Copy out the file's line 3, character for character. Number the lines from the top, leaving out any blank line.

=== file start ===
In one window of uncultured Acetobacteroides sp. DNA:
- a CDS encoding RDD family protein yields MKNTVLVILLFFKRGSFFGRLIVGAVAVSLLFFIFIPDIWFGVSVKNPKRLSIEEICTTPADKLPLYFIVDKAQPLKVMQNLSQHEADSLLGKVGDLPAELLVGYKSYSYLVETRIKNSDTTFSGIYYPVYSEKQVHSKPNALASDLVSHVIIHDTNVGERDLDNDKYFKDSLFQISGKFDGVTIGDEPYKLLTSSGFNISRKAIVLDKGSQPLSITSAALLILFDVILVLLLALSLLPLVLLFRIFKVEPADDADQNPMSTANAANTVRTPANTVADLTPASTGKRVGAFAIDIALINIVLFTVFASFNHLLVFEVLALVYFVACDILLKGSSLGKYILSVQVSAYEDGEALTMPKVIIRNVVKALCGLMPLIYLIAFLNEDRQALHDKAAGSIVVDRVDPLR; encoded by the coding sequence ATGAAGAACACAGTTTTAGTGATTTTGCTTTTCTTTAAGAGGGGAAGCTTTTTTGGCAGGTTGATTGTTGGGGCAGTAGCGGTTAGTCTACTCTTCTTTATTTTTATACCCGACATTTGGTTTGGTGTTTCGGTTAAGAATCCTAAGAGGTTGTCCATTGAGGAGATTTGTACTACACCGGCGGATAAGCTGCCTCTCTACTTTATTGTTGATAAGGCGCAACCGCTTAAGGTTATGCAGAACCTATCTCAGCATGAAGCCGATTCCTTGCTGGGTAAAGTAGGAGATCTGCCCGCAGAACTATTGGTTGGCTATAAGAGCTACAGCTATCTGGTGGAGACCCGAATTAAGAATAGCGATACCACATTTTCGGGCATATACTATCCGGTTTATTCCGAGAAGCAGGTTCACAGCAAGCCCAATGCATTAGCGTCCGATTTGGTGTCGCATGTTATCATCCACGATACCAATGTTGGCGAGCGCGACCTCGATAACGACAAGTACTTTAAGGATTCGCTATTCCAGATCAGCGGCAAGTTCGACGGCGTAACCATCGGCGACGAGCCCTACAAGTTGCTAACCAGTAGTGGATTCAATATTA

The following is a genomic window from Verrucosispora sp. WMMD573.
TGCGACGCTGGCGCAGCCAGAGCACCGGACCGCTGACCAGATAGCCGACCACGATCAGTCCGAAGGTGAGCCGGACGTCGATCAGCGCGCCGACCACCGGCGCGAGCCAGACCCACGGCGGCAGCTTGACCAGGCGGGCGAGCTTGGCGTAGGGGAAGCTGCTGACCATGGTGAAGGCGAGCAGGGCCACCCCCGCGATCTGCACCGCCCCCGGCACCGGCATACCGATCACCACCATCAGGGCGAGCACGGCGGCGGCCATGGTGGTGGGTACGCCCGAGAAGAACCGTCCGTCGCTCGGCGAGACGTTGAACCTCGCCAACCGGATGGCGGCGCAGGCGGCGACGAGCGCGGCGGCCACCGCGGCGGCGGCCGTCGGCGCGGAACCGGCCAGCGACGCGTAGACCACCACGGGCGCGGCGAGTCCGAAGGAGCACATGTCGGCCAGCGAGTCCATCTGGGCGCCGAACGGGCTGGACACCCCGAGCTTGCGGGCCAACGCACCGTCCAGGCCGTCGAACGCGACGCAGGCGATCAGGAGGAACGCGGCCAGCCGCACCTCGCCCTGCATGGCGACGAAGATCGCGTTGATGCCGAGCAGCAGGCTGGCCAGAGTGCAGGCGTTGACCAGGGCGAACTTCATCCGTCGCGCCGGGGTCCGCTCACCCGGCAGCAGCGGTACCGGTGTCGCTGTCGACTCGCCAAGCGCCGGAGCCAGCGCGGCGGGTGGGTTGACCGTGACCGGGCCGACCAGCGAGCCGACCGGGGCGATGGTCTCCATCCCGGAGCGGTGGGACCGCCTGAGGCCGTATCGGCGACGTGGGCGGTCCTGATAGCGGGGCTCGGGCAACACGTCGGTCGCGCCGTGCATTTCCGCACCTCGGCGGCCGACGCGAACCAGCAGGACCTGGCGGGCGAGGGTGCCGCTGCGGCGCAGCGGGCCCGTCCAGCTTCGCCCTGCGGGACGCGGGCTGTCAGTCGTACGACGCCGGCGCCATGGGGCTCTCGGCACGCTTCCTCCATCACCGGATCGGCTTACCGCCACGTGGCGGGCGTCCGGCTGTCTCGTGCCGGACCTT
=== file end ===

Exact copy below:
The following is a genomic window from Verrucosispora sp. WMMD573.